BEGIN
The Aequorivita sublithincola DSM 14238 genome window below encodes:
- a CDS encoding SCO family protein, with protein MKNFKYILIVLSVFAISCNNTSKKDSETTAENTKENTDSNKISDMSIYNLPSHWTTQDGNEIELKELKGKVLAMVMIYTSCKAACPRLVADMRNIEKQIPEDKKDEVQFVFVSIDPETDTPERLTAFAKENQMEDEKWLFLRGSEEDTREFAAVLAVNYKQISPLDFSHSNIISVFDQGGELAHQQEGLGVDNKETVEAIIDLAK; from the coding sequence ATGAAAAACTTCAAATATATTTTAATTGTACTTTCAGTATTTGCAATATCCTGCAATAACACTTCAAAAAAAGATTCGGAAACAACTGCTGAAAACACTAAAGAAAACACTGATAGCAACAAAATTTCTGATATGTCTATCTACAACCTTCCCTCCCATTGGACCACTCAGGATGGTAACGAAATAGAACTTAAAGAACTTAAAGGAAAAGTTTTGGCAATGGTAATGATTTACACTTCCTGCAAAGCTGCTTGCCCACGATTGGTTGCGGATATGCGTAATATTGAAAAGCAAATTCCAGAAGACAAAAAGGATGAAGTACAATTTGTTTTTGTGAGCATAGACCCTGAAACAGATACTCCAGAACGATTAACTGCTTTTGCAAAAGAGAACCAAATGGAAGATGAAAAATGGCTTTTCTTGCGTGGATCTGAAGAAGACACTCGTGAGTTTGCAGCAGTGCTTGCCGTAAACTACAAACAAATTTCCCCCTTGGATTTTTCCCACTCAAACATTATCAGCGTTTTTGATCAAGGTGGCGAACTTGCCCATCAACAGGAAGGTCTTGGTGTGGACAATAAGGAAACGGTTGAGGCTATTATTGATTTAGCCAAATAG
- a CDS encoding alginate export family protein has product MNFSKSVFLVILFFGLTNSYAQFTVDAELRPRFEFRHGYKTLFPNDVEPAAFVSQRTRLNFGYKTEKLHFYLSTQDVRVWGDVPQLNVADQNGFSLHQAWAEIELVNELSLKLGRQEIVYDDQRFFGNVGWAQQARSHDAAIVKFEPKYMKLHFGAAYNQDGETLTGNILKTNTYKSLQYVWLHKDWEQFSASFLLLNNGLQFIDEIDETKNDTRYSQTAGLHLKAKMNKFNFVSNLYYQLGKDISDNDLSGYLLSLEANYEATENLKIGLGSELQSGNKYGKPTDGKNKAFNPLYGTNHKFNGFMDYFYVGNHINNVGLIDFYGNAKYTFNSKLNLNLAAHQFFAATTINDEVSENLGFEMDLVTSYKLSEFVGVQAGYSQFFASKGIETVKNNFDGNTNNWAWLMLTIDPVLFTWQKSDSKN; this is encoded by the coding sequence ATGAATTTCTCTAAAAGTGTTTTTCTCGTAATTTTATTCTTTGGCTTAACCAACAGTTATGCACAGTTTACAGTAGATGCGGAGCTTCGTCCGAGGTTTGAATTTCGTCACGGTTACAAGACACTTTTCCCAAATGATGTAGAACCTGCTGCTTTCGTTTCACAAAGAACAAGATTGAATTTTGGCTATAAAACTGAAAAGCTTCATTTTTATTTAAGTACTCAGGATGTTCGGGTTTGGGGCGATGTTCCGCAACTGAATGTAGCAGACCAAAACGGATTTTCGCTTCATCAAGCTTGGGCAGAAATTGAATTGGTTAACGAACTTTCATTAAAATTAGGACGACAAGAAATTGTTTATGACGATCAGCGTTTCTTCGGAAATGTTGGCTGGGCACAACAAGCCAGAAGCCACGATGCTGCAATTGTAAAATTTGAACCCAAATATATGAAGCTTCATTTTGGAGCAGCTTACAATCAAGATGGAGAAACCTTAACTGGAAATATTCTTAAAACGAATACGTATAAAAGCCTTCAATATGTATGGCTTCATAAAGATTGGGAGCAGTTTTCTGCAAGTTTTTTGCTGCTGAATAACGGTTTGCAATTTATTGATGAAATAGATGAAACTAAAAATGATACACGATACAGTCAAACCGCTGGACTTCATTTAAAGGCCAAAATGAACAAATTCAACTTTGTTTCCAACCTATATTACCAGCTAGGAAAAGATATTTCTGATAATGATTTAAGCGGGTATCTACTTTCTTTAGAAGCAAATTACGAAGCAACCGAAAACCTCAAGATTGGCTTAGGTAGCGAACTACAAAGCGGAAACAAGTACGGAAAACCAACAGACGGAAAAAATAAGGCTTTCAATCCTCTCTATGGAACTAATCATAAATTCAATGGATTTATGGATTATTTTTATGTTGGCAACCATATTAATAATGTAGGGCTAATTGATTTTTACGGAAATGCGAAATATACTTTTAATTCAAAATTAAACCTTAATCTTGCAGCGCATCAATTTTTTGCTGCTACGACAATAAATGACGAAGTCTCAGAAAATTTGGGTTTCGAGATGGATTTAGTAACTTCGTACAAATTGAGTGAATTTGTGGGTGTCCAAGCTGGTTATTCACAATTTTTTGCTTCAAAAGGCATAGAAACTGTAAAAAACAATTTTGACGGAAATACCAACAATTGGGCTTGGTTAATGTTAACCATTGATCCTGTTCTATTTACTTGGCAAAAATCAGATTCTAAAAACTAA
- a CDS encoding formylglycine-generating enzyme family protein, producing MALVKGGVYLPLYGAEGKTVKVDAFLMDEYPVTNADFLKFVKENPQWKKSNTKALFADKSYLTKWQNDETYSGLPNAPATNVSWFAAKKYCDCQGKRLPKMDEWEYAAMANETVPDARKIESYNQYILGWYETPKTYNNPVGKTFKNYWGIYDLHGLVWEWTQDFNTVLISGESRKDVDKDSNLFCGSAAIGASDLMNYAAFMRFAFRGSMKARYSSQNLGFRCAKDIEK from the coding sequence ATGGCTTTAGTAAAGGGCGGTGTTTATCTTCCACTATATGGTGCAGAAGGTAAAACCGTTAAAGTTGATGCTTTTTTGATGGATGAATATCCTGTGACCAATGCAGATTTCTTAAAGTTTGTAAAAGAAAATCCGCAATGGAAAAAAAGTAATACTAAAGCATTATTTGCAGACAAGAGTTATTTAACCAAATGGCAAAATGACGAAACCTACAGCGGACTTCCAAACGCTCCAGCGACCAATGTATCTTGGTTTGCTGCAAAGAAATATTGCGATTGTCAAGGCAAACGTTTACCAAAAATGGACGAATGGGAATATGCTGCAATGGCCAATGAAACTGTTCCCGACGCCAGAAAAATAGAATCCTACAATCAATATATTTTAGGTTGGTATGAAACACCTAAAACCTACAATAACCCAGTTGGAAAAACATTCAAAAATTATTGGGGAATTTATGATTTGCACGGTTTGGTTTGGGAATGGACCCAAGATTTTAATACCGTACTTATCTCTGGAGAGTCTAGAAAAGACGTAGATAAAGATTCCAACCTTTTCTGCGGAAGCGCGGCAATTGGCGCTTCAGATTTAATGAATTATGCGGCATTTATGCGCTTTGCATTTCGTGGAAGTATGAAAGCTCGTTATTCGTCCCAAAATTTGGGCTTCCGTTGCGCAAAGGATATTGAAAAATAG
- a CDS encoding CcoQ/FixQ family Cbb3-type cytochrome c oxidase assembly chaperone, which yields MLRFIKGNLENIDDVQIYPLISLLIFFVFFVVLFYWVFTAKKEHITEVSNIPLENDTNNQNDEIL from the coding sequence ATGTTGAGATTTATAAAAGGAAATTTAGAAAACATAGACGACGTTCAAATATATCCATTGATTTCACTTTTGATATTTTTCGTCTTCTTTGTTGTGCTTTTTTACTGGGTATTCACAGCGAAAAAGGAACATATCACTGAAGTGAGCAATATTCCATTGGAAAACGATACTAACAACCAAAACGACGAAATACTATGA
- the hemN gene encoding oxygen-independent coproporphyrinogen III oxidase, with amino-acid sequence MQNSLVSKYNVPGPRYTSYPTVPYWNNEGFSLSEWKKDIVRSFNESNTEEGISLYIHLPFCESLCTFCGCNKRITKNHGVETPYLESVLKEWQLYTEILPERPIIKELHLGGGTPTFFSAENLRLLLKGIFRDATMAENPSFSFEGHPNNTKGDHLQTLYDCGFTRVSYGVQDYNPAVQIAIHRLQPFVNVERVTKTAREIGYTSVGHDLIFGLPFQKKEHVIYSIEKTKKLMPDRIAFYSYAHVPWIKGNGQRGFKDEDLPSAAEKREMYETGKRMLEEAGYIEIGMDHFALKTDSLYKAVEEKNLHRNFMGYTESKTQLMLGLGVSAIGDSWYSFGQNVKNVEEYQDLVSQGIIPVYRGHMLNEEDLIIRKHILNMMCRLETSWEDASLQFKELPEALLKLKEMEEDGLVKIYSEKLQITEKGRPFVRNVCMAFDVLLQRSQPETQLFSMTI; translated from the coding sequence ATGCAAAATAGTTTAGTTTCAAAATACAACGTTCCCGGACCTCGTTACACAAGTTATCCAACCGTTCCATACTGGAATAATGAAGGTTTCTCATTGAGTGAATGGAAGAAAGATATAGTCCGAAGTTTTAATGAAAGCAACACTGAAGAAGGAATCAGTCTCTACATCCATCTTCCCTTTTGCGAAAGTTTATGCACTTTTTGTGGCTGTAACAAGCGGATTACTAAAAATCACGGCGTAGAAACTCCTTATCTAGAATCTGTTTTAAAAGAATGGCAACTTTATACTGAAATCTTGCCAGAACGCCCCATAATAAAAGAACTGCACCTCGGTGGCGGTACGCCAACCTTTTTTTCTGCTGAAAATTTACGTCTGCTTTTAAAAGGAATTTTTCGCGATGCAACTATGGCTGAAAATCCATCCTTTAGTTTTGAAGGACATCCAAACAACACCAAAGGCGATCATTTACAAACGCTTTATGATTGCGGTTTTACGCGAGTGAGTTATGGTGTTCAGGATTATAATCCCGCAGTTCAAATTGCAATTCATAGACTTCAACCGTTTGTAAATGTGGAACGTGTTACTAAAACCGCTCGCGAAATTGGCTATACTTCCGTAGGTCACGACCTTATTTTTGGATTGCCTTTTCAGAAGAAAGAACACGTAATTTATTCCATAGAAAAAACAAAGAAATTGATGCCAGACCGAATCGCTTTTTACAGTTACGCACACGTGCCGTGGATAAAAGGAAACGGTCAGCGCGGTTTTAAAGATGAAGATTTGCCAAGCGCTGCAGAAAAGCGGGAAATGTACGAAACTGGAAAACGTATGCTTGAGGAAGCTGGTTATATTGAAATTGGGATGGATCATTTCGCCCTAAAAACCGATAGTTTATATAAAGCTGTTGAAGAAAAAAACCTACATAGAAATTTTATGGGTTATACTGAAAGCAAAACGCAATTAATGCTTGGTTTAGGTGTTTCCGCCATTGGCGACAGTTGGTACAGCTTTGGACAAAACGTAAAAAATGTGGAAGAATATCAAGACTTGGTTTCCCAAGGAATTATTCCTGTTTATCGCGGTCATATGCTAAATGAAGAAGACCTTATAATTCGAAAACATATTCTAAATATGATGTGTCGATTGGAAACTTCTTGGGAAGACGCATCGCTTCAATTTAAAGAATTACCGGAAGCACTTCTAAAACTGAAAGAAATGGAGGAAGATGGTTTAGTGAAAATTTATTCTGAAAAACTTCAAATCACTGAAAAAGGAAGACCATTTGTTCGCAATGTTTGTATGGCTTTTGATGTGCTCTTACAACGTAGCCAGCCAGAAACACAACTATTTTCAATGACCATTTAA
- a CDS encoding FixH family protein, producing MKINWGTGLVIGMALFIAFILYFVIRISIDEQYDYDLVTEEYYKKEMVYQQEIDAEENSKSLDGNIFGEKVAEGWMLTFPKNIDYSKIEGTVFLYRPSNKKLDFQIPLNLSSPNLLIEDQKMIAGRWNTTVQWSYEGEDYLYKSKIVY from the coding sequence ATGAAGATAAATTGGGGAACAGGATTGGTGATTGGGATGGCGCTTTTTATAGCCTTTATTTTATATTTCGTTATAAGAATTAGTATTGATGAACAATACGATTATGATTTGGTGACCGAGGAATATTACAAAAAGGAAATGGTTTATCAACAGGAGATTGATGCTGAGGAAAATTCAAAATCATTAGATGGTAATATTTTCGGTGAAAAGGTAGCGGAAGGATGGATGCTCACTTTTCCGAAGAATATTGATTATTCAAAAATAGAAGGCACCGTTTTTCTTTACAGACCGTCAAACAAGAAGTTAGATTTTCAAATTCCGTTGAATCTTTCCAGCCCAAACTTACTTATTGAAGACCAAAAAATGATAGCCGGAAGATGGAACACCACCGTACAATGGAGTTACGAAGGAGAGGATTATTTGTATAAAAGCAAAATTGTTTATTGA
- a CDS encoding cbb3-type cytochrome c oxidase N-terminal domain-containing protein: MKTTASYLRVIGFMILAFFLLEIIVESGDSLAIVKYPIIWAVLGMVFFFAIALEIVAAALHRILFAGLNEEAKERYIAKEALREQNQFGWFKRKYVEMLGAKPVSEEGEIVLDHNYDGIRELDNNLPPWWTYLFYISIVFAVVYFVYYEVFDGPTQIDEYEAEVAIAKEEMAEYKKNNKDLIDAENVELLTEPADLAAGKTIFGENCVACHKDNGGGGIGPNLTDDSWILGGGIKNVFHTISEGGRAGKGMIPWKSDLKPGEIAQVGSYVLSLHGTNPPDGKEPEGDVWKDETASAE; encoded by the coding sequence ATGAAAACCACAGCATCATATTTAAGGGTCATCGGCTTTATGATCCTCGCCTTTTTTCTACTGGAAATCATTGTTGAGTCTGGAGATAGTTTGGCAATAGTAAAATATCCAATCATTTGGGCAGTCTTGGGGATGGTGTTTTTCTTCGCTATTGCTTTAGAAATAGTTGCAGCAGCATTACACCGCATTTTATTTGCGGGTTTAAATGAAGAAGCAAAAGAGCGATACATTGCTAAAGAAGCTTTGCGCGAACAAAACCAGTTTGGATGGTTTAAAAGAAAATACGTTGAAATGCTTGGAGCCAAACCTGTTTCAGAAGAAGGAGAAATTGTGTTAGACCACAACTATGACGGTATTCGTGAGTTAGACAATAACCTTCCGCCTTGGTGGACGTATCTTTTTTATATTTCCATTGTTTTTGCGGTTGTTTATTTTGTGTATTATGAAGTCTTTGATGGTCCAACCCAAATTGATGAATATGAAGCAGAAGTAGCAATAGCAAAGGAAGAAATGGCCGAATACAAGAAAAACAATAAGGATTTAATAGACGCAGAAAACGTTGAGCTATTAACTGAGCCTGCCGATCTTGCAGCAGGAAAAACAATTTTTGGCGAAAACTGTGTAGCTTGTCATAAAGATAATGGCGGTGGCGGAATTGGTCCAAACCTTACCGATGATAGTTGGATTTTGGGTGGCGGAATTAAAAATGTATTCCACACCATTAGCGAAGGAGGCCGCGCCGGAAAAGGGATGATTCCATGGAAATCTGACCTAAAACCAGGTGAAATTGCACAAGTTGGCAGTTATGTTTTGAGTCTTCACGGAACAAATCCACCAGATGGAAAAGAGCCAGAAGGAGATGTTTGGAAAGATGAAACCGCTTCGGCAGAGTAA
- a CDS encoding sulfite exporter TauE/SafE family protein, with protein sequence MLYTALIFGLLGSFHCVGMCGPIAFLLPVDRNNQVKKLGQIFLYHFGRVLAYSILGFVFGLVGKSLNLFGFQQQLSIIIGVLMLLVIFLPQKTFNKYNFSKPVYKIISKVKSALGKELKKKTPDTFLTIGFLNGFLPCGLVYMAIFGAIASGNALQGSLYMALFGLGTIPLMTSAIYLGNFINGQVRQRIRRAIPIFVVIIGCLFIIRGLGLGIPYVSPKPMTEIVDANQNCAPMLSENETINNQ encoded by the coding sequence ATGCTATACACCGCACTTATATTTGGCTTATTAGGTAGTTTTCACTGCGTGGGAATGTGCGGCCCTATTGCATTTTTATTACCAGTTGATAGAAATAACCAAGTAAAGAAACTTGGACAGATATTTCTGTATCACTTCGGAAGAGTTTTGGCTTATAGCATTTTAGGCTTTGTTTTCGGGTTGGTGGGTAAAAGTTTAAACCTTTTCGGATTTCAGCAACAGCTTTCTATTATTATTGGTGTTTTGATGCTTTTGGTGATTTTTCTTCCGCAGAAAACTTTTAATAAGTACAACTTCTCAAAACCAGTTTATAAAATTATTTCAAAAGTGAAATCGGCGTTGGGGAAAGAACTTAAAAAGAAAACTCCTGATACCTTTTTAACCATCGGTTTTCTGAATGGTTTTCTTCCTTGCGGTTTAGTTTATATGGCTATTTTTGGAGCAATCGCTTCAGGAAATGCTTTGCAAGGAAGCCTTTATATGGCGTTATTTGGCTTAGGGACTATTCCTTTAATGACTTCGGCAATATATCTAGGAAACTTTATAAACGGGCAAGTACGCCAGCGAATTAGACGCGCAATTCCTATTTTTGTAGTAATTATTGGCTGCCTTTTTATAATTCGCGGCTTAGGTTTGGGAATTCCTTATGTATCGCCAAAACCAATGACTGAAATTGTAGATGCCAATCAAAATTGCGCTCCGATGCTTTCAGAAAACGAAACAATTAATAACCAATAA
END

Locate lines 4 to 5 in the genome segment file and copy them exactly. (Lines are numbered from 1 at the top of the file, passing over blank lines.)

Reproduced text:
- a CDS encoding formylglycine-generating enzyme family protein, producing MALVKGGVYLPLYGAEGKTVKVDAFLMDEYPVTNADFLKFVKENPQWKKSNTKALFADKSYLTKWQNDETYSGLPNAPATNVSWFAAKKYCDCQGKRLPKMDEWEYAAMANETVPDARKIESYNQYILGWYETPKTYNNPVGKTFKNYWGIYDLHGLVWEWTQDFNTVLISGESRKDVDKDSNLFCGSAAIGASDLMNYAAFMRFAFRGSMKARYSSQNLGFRCAKDIEK from the coding sequence ATGGCTTTAGTAAAGGGCGGTGTTTATCTTCCACTATATGGTGCAGAAGGTAAAACCGTTAAAGTTGATGCTTTTTTGATGGATGAATATCCTGTGACCAATGCAGATTTCTTAAAGTTTGTAAAAGAAAATCCGCAATGGAAAAAAAGTAATACTAAAGCATTATTTGCAGACAAGAGTTATTTAACCAAATGGCAAAATGACGAAACCTACAGCGGACTTCCAAACGCTCCAGCGACCAATGTATCTTGGTTTGCTGCAAAGAAATATTGCGATTGTCAAGGCAAACGTTTACCAAAAATGGACGAATGGGAATATGCTGCAATGGCCAATGAAACTGTTCCCGACGCCAGAAAAATAGAATCCTACAATCAATATATTTTAGGTTGGTATGAAACACCTAAAACCTACAATAACCCAGTTGGAAAAACATTCAAAAATTATTGGGGAATTTATGATTTGCACGGTTTGGTTTGGGAATGGACCCAAGATTTTAATACCGTACTTATCTCTGGAGAGTCTAGAAAAGACGTAGATAAAGATTCCAACCTTTTCTGCGGAAGCGCGGCAATTGGCGCTTCAGATTTAATGAATTATGCGGCATTTATGCGCTTTGCATTTCGTGGAAGTATGAAAGCTCGTTATTCGTCCCAAAATTTGGGCTTCCGTTGCGCAAAGGATATTGAAAAATAG
- a CDS encoding CcoQ/FixQ family Cbb3-type cytochrome c oxidase assembly chaperone, which yields MLRFIKGNLENIDDVQIYPLISLLIFFVFFVVLFYWVFTAKKEHITEVSNIPLENDTNNQNDEIL from the coding sequence ATGTTGAGATTTATAAAAGGAAATTTAGAAAACATAGACGACGTTCAAATATATCCATTGATTTCACTTTTGATATTTTTCGTCTTCTTTGTTGTGCTTTTTTACTGGGTATTCACAGCGAAAAAGGAACATATCACTGAAGTGAGCAATATTCCATTGGAAAACGATACTAACAACCAAAACGACGAAATACTATGA